Gov. Abbott selects Rebeca Huddle, a former appellate justice, for Texas Supreme Court vacancy

El Paso News

EL PASO (Nexstar)— Gov. Greg Abbott has appointed Rebeca Huddle for a vacancy on the Texas Supreme Court.

Huddle, currently in private practice as a partner at Baker Botts L.L.P., was previously a Justice on the Texas Court of Appeals for the 1st District in Houston—a position she was appointed to in 2011 by then-Governor Rick Perry.

“She has a proven respect for the rule of law, and for the rule of the Constitution,” Abbott, a former justice himself, said in his announcement from El Paso. “Her legal skills are absolutely extraordinary.”

He said he chose her for the all-Republican high court because of her “broad-based legal skill set.”

“She has a life that’s demonstrated the attributes that we’re looking for,” Abbott said.

Huddle fills the seat held by Justice Paul Green, who retired in August.

“I’ll treat every case as the most important case that comes before us,” Huddle, an El Paso native and first-generation American, said.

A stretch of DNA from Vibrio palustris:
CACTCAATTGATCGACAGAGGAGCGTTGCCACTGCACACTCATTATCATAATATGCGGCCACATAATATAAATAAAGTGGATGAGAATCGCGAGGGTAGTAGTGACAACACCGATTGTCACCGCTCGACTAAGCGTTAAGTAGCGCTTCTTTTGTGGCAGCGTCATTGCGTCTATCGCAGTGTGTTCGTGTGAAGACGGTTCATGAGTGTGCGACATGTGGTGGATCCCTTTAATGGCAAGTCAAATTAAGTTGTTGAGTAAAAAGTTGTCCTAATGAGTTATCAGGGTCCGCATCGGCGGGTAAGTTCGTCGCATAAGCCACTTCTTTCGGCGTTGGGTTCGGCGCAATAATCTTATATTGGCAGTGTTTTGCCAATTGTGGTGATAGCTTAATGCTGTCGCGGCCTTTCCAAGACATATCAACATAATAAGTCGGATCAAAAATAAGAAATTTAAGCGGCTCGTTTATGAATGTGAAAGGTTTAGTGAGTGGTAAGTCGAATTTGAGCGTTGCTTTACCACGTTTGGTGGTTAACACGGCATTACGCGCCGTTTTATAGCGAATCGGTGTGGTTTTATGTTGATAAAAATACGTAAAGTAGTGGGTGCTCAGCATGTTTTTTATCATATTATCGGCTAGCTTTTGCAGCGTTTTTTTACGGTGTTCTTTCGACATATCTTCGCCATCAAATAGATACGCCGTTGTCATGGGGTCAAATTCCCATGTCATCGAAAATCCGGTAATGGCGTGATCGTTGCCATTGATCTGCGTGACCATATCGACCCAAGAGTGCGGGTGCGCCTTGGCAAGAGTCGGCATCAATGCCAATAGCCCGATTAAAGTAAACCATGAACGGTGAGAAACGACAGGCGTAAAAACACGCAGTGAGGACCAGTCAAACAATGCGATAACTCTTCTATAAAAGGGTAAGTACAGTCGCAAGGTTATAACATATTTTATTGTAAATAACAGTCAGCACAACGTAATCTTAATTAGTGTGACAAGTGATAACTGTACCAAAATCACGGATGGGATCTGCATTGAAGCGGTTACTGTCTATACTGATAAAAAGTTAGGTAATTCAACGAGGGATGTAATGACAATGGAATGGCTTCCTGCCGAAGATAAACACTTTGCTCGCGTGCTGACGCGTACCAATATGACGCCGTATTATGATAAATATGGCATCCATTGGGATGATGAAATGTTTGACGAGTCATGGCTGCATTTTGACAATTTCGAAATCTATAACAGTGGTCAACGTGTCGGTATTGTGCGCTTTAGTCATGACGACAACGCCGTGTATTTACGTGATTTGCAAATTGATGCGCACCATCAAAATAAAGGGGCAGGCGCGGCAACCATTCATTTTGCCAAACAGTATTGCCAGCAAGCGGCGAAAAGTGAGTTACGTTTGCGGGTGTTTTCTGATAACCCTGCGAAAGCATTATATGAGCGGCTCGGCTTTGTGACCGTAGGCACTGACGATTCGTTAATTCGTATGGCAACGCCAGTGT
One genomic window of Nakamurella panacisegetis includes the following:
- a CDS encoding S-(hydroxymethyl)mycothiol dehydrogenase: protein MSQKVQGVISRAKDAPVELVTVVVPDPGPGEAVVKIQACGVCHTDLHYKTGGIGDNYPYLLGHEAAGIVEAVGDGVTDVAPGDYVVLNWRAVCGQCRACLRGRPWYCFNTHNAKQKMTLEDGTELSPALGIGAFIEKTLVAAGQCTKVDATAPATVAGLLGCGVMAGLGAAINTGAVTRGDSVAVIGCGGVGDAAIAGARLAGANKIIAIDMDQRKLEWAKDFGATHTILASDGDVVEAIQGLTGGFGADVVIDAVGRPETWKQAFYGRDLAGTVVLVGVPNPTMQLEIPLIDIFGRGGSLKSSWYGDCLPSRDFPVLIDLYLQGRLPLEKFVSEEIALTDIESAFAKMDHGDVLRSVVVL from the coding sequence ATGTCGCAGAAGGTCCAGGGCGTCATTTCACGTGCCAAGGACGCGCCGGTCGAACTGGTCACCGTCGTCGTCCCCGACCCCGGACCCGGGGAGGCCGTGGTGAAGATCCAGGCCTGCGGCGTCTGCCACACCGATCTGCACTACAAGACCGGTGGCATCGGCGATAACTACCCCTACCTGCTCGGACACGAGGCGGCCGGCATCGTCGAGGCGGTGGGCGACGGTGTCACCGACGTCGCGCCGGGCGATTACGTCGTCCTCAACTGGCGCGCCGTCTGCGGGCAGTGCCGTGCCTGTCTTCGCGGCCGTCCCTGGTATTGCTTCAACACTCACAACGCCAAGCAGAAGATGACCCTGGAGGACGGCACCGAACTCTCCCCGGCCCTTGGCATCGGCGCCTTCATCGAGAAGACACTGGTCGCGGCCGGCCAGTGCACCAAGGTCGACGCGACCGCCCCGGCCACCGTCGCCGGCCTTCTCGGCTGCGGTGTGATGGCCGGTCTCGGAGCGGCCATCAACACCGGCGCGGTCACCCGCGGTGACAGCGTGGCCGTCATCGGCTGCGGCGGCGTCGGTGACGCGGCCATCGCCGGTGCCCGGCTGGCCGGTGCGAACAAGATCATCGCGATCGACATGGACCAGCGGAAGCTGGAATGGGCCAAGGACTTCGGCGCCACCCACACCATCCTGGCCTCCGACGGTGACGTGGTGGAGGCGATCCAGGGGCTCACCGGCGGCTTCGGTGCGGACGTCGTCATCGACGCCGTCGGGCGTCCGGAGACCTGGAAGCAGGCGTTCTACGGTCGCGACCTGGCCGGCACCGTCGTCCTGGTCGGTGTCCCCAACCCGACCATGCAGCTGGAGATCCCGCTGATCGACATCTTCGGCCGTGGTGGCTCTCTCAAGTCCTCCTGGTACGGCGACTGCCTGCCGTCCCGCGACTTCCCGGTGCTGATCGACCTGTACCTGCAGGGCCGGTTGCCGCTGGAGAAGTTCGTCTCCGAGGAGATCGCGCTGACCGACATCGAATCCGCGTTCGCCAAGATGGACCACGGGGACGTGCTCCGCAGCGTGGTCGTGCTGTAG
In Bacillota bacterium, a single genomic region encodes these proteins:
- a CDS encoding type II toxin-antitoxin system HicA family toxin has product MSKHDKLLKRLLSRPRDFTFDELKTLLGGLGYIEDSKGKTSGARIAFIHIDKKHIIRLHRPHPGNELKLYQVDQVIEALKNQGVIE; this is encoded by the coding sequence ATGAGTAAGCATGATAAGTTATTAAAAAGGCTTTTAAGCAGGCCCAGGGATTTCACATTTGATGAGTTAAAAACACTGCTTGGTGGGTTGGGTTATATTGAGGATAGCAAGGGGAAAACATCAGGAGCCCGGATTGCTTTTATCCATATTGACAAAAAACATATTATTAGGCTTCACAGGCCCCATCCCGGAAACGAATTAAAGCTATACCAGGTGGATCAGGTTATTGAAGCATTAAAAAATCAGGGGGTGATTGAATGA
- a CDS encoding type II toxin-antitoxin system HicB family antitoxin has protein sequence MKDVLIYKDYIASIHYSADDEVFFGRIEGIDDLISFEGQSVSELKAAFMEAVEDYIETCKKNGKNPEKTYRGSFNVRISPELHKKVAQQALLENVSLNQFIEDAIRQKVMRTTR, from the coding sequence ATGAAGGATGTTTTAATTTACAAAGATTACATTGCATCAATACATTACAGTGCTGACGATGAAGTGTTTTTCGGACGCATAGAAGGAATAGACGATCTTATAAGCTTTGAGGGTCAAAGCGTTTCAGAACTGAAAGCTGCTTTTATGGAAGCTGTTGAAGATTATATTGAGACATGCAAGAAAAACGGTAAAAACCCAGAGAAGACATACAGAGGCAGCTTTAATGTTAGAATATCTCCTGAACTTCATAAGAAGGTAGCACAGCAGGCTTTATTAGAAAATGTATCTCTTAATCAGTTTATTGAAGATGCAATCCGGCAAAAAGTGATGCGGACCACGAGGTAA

“I’m so deeply honored to do the work that’s awaiting me at the Texas Supreme Court,” Huddle said.

“I understand the magnitude of the trust and responsibility that the governor is placing in me and in every Justice of the Supreme Court,” Huddle continued.

Huddle was born in El Paso and attended Stephen F. Austin High School, where Thursday’s announcement took place. She graduated from Stanford University with an undergraduate degree in political science and earned her law degree at the University of Texas School of Law.

Her term expires in Dec. 2022, according to the Clerk of the Texas Supreme Court.

The governor’s visit coincided with a spike in COVID-19 cases, prompting a surge in state resources to the region, including additional delivery of personal protective equipment and the launch of a pilot program for school systems.

“The State of Texas now has the ability to conduct 100,000 15-minute rapid tests per day to identify whether or not COVID exists,” Abbott said.

El Paso’s mayor called the increase “an unprecedented amount of new cases which require action in order to slow the spread.”

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